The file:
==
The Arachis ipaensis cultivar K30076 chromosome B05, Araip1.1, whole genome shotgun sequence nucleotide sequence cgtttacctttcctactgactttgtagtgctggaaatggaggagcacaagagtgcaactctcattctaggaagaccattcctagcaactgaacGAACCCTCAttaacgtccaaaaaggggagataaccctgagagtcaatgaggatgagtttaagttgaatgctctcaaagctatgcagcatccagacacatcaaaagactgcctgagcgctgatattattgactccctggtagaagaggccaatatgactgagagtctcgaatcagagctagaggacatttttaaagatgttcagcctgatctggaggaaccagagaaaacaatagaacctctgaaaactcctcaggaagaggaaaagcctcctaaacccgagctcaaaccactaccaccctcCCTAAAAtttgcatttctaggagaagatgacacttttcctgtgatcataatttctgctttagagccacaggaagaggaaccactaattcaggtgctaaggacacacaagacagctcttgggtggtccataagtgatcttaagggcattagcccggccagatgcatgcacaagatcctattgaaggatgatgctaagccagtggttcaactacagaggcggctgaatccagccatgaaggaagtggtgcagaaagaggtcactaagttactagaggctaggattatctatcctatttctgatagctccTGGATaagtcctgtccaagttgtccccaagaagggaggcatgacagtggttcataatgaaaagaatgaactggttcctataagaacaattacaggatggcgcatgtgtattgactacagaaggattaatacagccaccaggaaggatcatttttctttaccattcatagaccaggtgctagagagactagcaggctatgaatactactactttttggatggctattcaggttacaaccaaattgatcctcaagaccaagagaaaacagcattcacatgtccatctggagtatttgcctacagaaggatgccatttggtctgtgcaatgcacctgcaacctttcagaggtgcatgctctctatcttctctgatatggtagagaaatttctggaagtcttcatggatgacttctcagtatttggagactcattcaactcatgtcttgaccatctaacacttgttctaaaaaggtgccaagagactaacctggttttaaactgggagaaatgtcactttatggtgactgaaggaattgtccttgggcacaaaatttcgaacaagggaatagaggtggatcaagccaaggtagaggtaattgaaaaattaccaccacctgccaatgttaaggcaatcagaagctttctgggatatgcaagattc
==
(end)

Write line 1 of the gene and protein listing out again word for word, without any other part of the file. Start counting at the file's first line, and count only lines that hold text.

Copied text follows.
The Arachis ipaensis cultivar K30076 chromosome B05, Araip1.1, whole genome shotgun sequence nucleotide sequence cgtttacctttcctactgactttgtagtgctggaaatggaggagcacaagagtgcaactctcattctaggaagaccattcctagcaactgaacGAACCCTCAttaacgtccaaaaaggggagataaccctgagagtcaatgaggatgagtttaagttgaatgctctcaaagctatgcagcatccagacacatcaaaagactgcctgagcgctgatattattgactccctggtagaagaggccaatatgactgagagtctcgaatcagagctagaggacatttttaaagatgttcagcctgatctggaggaaccagagaaaacaatagaacctctgaaaactcctcaggaagaggaaaagcctcctaaacccgagctcaaaccactaccaccctcCCTAAAAtttgcatttctaggagaagatgacacttttcctgtgatcataatttctgctttagagccacaggaagaggaaccactaattcaggtgctaaggacacacaagacagctcttgggtggtccataagtgatcttaagggcattagcccggccagatgcatgcacaagatcctattgaaggatgatgctaagccagtggttcaactacagaggcggctgaatccagccatgaaggaagtggtgcagaaagaggtcactaagttactagaggctaggattatctatcctatttctgatagctccTGGATaagtcctgtccaagttgtccccaagaagggaggcatgacagtggttcataatgaaaagaatgaactggttcctataagaacaattacaggatggcgcatgtgtattgactacagaaggattaatacagccaccaggaaggatcatttttctttaccattcatagaccaggtgctagagagactagcaggctatgaatactactactttttggatggctattcaggttacaaccaaattgatcctcaagaccaagagaaaacagcattcacatgtccatctggagtatttgcctacagaaggatgccatttggtctgtgcaatgcacctgcaacctttcagaggtgcatgctctctatcttctctgatatggtagagaaatttctggaagtcttcatggatgacttctcagtatttggagactcattcaactcatgtcttgaccatctaacacttgttctaaaaaggtgccaagagactaacctggttttaaactgggagaaatgtcactttatggtgactgaaggaattgtccttgggcacaaaatttcgaacaagggaatagaggtggatcaagccaaggtagaggtaattgaaaaattaccaccacctgccaatgttaaggcaatcagaagctttctgggatatgcaagattc